Monthly Archives: October 2009

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Cold or Flu? You decide…

My cousin sent this to me, and I thought it was interesting enough to share. I don’t know where he got it, so I don’t know how accurate it is, but here we go. I have heard that many medical practices and urgent care centers are asking patients and parents *not* to bring their suspected flu in to offices to be checked, because it’s just spreading the disease more. So.

Some symptomatic Differences between a Cold and (H1N1) Flu Symptoms:

Fever: Fever is rare with a cold. Fever is usually present with the flu in up to 80% of all flu cases. A temperature of 100 degrees F or higher for 3 to 4 days is associated with the flu.

Coughing: A hacking, productive (mucus-producing) cough is often present with a cold. A non-productive (non-mucus producing) cough is usually present with the flu (sometimes referred to as dry cough).

Aches: Slight body aches and pains can be part of a cold. Severe aches and pains are common with the flu.

Stuffy Nose: Stuffy nose is commonly present with a cold and typically resolves spontaneously within a week. Stuffy nose is not commonly present with the flu.

Chills: Chills are uncommon with a cold. 60% of people who have the flu experience chills.

Tiredness: Tiredness is fairly mild with a cold. Tiredness is moderate to severe with the flu.

Sneezing: Sneezing is commonly present with a cold. Sneezing is not common with the flu.

Sudden Symptoms: Cold symptoms tend to develop over a few days. The flu has a rapid onset within 3-6 hours. The flu hits hard and includes sudden symptoms like high fever, aches and pains.

Headache: A headache is fairly uncommon with a cold. A headache is very common with the flu, present in 80% of flu cases.

Sore Throat: Sore throat is commonly present with a cold. Sore throat is not commonly present with the flu.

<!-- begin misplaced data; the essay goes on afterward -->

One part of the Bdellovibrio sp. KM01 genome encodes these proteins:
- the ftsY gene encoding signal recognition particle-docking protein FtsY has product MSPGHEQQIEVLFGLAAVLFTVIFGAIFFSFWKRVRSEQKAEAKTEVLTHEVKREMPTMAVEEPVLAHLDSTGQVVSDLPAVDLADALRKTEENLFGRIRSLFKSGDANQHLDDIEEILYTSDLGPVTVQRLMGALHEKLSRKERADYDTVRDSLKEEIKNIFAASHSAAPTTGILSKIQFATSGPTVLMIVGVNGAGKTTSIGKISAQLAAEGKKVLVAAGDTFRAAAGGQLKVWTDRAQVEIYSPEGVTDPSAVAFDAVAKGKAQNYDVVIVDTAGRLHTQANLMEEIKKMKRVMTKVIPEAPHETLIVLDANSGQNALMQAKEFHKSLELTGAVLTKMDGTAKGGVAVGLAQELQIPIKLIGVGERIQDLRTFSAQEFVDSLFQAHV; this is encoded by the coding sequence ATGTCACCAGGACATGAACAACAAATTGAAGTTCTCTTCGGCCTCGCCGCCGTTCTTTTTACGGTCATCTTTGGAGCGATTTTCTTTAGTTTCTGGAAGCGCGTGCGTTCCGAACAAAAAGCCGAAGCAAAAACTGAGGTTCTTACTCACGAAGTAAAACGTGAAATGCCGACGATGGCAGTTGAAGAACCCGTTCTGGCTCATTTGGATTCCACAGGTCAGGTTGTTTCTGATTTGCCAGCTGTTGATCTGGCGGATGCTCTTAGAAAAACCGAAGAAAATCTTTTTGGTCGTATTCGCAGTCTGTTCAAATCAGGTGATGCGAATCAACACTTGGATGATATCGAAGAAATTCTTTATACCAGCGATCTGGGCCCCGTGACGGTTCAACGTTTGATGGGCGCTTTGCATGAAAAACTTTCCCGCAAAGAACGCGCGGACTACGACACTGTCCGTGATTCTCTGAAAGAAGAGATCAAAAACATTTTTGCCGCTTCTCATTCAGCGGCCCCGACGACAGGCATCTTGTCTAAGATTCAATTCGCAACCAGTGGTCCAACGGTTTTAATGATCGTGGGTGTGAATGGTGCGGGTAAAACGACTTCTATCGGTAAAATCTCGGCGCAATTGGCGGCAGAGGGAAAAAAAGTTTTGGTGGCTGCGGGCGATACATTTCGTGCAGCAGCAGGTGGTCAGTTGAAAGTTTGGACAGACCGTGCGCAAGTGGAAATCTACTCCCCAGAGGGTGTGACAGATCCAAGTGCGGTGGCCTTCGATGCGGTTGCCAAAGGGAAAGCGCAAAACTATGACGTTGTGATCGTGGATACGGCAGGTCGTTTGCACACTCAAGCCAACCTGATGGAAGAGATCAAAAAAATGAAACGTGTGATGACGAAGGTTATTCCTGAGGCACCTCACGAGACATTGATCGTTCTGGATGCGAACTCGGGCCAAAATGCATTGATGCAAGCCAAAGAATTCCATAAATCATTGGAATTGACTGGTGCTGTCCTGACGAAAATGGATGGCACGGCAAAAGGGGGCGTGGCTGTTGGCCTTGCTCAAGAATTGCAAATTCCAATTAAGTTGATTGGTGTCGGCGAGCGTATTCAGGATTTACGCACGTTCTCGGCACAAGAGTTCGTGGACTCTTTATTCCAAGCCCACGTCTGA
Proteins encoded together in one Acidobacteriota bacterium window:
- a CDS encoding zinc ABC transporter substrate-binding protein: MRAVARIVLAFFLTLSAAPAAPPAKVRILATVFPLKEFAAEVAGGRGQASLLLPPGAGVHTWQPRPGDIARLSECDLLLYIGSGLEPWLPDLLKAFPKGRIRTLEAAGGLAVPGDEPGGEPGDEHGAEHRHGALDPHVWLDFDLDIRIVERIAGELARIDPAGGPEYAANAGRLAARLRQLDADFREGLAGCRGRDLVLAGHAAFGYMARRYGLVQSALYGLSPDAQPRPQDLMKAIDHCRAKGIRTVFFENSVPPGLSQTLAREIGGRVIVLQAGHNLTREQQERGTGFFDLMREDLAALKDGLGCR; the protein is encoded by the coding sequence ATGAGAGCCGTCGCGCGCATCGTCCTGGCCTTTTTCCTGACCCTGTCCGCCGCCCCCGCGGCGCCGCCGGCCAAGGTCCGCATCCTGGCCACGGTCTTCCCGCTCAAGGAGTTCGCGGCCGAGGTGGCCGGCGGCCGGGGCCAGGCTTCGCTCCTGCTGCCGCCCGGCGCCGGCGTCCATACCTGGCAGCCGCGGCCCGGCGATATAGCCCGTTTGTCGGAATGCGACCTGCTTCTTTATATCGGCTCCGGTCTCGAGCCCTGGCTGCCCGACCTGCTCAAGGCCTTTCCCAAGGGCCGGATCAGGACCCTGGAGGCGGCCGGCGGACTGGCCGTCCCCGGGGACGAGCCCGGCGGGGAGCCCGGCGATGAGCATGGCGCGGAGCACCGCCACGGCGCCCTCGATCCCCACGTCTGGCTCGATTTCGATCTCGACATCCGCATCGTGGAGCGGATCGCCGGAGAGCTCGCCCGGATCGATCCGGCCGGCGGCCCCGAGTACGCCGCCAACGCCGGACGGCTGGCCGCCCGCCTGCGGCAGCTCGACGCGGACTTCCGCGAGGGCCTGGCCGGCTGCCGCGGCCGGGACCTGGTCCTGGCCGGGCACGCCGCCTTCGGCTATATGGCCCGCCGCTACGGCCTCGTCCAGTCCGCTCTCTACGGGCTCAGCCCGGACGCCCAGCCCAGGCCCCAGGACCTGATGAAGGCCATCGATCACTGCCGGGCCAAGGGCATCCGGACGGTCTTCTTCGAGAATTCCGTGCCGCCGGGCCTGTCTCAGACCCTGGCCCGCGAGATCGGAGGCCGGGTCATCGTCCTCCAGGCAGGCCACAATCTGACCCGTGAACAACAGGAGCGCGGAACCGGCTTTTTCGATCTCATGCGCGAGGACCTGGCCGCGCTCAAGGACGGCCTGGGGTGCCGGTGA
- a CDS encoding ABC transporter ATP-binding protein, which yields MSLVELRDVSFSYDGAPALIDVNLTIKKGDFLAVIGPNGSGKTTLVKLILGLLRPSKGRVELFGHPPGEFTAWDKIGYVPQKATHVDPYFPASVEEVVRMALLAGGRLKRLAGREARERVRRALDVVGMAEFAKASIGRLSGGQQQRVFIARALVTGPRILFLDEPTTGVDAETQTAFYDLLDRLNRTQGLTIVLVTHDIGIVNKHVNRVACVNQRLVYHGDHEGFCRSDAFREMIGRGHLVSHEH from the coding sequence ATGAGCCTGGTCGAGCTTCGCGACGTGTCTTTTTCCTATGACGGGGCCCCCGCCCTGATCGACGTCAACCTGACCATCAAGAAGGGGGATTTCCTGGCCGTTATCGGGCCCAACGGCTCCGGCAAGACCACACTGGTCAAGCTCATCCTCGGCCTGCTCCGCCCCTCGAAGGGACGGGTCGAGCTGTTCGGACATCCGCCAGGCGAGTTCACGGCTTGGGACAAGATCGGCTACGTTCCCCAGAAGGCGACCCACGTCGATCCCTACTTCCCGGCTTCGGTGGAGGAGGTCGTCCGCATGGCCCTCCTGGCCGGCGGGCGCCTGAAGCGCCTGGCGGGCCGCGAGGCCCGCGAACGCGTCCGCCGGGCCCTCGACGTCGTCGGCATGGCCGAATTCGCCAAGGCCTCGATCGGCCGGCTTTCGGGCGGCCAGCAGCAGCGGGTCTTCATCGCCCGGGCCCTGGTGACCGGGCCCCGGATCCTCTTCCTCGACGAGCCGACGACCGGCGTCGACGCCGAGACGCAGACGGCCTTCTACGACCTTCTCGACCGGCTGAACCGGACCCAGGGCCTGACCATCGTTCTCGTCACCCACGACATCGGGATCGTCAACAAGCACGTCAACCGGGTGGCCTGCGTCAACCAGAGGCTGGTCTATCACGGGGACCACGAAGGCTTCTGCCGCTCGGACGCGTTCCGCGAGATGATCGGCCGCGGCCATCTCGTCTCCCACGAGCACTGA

Chest Discomfort: Chest discomfort is mild to moderate with a cold. Chest discomfort is often severe with the flu.

The virus spreads in the same way regular seasonal influenza viruses spreads: person to person through coughing or sneezing. Often people may become infected by touching something – such as a surface or object & then touching their own face.

· Cover your nose and mouth with a tissue when you cough or sneeze. Throw the tissue in the trash after you use it, and then wash your hands with soap and water or with Alcohol-based cleaners

· Wash your hands often with soap and water often, especially after you cough or sneeze.

· When shopping always wipe the cart handles with Alcohol-based cleaners. When using public computers wipe your hands with Alcohol-based cleaners afterwards

· Carry and use small bottles of Alcohol-based cleaners and use them often when in contact with public surfaces

· Avoid touching your eyes, nose or mouth. Germs spread this way.

· Try to avoid close contact with sick people.

· If you are sick with a flu-like illness, stay home for at least 24 hours after your fever is gone except to get medical care or for other necessities. (Your fever should be gone without the use of a fever-reducing medicine.)

· If you are sick keep away from others as much as possible. This is to prevent you from making others sick.

· While sick, limit contact with others to keep from infecting them. If you are sick and share a common space with other household members in your home,

· Wear an “N95” face mask (Available at Home Depot or Lowes paint department) if you are within six feet of others.

· PLEASE – Protect the health care workers that care for us… Always face away from them while they examine you & never sneeze or cough in their face.

P.S.: I finally finished that damned Tuscany shawl. Pics after it’s blocked! 🙂

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Posted by on October 10, 2009 in Life in General, Work and Home